It’s becoming harder than ever for IT and security stakeholders to ensure compliance to carefully laid-out security strategies and standards-of-use protocols regarding IT usage. Nowadays, risk isn’t only associated with technology vulnerability but behavioral activities as well – employees inadvertently downloading infected applications or visiting suspicious sites, or disgruntled employees deliberately leaking confidential corporate data. All of these actions pose a security threat to a company.

Addressing security vulnerability in an organization also requires effective and continuous patch management to ensure that vulnerabilities are correctly managed. This, however, can be difficult when multiple applications and operating systems are in use.

In addition to threatening corporate security, problems of non-compliance to IT guidelines can be costly, damage vendor partnerships and impact the productivity of business end users. Below are some examples.

Breach of Software License Contracts

The use of enterprise-level software is governed by complex license agreements that define who can use the software, how they use it, what computer equipment it can be installed on and whether it’s concurrent or not.  Not conforming to the software license terms can be very costly, when penalties are imposed following a vendor’s software audit.

Yet, given the number of applications being run today in most enterprises, it can be impossible to understand the terms of the contract, such as number of seats, etc., let alone monitor business usage to make sure it is in compliance with the contract. But not doing so can result in large fines when contracts are breached because of a lack of visibility into who is using what and how often.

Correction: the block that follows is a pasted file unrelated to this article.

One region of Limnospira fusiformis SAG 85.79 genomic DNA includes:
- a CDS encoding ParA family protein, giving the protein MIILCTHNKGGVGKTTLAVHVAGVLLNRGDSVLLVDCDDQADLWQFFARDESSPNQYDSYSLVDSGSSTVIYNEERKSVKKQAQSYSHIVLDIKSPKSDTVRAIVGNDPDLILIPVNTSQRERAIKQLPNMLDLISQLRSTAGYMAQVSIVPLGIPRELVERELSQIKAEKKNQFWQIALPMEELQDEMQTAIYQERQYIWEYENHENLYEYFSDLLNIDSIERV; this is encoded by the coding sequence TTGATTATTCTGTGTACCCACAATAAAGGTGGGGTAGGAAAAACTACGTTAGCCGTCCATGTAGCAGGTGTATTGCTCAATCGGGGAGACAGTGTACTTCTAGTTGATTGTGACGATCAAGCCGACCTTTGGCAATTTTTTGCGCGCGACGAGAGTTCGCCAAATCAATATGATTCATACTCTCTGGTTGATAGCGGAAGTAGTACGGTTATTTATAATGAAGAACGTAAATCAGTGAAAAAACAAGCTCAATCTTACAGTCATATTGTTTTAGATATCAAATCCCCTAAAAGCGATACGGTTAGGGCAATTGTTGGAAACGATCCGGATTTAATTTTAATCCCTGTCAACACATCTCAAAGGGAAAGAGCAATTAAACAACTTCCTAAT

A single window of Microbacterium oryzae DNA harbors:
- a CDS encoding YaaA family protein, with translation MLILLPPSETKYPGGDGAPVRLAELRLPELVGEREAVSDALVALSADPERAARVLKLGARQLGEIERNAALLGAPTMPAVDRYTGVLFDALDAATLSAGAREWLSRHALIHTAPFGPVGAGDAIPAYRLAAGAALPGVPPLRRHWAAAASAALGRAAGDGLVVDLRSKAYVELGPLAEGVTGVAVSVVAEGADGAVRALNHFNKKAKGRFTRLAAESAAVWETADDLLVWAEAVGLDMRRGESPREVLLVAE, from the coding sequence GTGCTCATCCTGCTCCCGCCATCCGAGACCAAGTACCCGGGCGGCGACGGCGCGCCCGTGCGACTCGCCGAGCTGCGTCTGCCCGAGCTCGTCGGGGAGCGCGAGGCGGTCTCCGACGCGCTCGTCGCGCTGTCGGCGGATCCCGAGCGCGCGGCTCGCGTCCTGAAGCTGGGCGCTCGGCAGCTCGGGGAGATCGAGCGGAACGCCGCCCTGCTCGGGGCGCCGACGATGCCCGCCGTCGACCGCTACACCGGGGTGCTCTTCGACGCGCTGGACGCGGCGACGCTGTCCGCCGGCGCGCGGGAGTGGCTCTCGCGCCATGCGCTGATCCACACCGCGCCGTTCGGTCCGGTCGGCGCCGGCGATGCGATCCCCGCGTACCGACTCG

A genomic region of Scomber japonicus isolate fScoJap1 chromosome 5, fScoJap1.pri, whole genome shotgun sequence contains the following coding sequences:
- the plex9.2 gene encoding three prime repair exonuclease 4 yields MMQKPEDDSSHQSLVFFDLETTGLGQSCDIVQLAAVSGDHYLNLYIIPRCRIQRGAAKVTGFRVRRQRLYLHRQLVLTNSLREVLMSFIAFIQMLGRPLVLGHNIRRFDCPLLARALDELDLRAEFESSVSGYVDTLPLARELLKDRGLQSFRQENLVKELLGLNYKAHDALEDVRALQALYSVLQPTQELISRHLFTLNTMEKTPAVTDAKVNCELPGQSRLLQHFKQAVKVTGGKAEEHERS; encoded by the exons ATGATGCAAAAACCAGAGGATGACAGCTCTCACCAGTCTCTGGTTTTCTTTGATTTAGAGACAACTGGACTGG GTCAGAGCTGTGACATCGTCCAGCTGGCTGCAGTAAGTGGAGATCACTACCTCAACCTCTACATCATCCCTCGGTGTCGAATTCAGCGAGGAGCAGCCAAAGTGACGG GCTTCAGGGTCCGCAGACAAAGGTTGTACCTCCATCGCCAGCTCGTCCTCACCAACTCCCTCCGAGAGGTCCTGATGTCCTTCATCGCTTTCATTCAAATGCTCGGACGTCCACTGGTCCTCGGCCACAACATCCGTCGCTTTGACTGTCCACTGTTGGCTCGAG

Shadow IT

Shadow IT is also having a huge effect on non-compliance to standards. For example, despite corporate policies that require employees to share files in a secure location, such as SharePoint, they may still use a location, such as DropBox. Without clear visibility, despite the best-laid security plans, employees may be in non-compliance.

It’s no wonder that IT is constantly working to find evidence and validation that security measures are not only being complied with, but that they are effective. Even on the rare occasion when all compliance deviances are identified, IT and security still often fail in fixing problems efficiently, or in resolving them quickly.

Yet, while challenges and threats to compliance standards exist, companies can’t instill a military-like workplace. They need to continue to provide a work environment that enables employees to be productive and satisfied. The key is in finding the right balance between productivity and flexibility with efficient security controls.

So how can IT and security professionals find the right balance?  Below are key steps:

  • Make sure external and internal policies are being met.
    • Continuously assess your endpoint risk through accurate endpoint visibility
    • Follow compliance trends over time with key indicators
    • Quickly identify non-compliant endpoints and be prepared to remediate
    • Automatically fix compliance incidents without disrupting employee activities
  • Confirm the right end-user experience of employees.
    • Continuously assess quality of service delivered to employees
    • Identify security controls that may have an impact on productivity
    • Adapt and fix your security controls to reach business objectives

Centralized Management of Endpoint Infrastructure, with Automated Remediation

To accomplish these steps, many companies employ multiple IT and security tools, but that increasingly adds to the complexity. What’s key is in using a single solution that centralizes all of these tasks in real-time: continuously monitoring, managing and fixing the compliance status of your endpoints. Only then can IT and security professionals be confident that their endpoint compliance is efficiently managed, ultimately enabling IT to securely and efficiently support the business.